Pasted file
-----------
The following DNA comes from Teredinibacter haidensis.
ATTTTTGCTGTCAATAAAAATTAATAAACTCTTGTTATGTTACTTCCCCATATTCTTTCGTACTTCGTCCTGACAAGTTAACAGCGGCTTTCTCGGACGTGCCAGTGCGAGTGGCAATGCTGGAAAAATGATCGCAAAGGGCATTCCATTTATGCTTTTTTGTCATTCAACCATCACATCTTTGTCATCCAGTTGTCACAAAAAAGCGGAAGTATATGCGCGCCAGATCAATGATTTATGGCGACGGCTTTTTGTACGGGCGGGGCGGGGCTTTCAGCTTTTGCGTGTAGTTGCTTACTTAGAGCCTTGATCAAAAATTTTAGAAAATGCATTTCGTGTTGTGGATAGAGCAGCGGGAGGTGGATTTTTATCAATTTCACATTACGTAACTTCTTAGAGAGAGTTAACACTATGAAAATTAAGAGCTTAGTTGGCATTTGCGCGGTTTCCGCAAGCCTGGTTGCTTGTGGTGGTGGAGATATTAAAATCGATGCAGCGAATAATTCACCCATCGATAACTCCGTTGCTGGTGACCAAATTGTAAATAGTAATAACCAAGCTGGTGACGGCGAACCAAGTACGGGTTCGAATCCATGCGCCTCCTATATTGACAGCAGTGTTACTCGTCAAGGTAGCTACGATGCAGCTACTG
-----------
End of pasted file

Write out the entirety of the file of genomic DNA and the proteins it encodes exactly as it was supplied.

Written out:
The following DNA comes from Teredinibacter haidensis.
ATTTTTGCTGTCAATAAAAATTAATAAACTCTTGTTATGTTACTTCCCCATATTCTTTCGTACTTCGTCCTGACAAGTTAACAGCGGCTTTCTCGGACGTGCCAGTGCGAGTGGCAATGCTGGAAAAATGATCGCAAAGGGCATTCCATTTATGCTTTTTTGTCATTCAACCATCACATCTTTGTCATCCAGTTGTCACAAAAAAGCGGAAGTATATGCGCGCCAGATCAATGATTTATGGCGACGGCTTTTTGTACGGGCGGGGCGGGGCTTTCAGCTTTTGCGTGTAGTTGCTTACTTAGAGCCTTGATCAAAAATTTTAGAAAATGCATTTCGTGTTGTGGATAGAGCAGCGGGAGGTGGATTTTTATCAATTTCACATTACGTAACTTCTTAGAGAGAGTTAACACTATGAAAATTAAGAGCTTAGTTGGCATTTGCGCGGTTTCCGCAAGCCTGGTTGCTTGTGGTGGTGGAGATATTAAAATCGATGCAGCGAATAATTCACCCATCGATAACTCCGTTGCTGGTGACCAAATTGTAAATAGTAATAACCAAGCTGGTGACGGCGAACCAAGTACGGGTTCGAATCCATGCGCCTCCTATATTGACAGCAGTGTTACTCGTCAAGGTAGCTACGATGCAGCTACTG